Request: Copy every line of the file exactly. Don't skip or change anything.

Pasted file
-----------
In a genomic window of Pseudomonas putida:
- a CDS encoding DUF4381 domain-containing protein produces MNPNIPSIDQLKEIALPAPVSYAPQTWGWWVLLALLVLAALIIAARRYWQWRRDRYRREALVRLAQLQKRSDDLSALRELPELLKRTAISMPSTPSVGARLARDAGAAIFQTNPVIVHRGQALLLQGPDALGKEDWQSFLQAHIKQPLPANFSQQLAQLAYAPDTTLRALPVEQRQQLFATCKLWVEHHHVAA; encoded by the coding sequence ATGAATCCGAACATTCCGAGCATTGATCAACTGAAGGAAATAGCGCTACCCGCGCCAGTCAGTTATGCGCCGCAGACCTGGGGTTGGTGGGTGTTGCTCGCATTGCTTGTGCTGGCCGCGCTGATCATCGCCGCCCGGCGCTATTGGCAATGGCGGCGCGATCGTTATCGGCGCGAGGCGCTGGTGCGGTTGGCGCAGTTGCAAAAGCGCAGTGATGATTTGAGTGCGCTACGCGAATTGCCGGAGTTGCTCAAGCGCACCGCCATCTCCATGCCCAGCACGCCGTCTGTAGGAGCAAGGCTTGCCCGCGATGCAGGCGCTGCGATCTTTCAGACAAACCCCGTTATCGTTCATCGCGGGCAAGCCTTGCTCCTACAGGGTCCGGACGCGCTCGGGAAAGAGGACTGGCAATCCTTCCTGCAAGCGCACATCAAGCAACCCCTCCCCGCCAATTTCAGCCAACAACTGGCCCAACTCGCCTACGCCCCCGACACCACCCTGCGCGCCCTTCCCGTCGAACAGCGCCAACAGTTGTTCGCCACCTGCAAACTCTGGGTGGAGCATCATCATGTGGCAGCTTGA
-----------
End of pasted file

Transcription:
In a genomic window of Pseudomonas putida:
- a CDS encoding DUF4381 domain-containing protein produces MNPNIPSIDQLKEIALPAPVSYAPQTWGWWVLLALLVLAALIIAARRYWQWRRDRYRREALVRLAQLQKRSDDLSALRELPELLKRTAISMPSTPSVGARLARDAGAAIFQTNPVIVHRGQALLLQGPDALGKEDWQSFLQAHIKQPLPANFSQQLAQLAYAPDTTLRALPVEQRQQLFATCKLWVEHHHVAA; encoded by the coding sequence ATGAATCCGAACATTCCGAGCATTGATCAACTGAAGGAAATAGCGCTACCCGCGCCAGTCAGTTATGCGCCGCAGACCTGGGGTTGGTGGGTGTTGCTCGCATTGCTTGTGCTGGCCGCGCTGATCATCGCCGCCCGGCGCTATTGGCAATGGCGGCGCGATCGTTATCGGCGCGAGGCGCTGGTGCGGTTGGCGCAGTTGCAAAAGCGCAGTGATGATTTGAGTGCGCTACGCGAATTGCCGGAGTTGCTCAAGCGCACCGCCATCTCCATGCCCAGCACGCCGTCTGTAGGAGCAAGGCTTGCCCGCGATGCAGGCGCTGCGATCTTTCAGACAAACCCCGTTATCGTTCATCGCGGGCAAGCCTTGCTCCTACAGGGTCCGGACGCGCTCGGGAAAGAGGACTGGCAATCCTTCCTGCAAGCGCACATCAAGCAACCCCTCCCCGCCAATTTCAGCCAACAACTGGCCCAACTCGCCTACGCCCCCGACACCACCCTGCGCGCCCTTCCCGTCGAACAGCGCCAACAGTTGTTCGCCACCTGCAAACTCTGGGTGGAGCATCATCATGTGGCAGCTTGA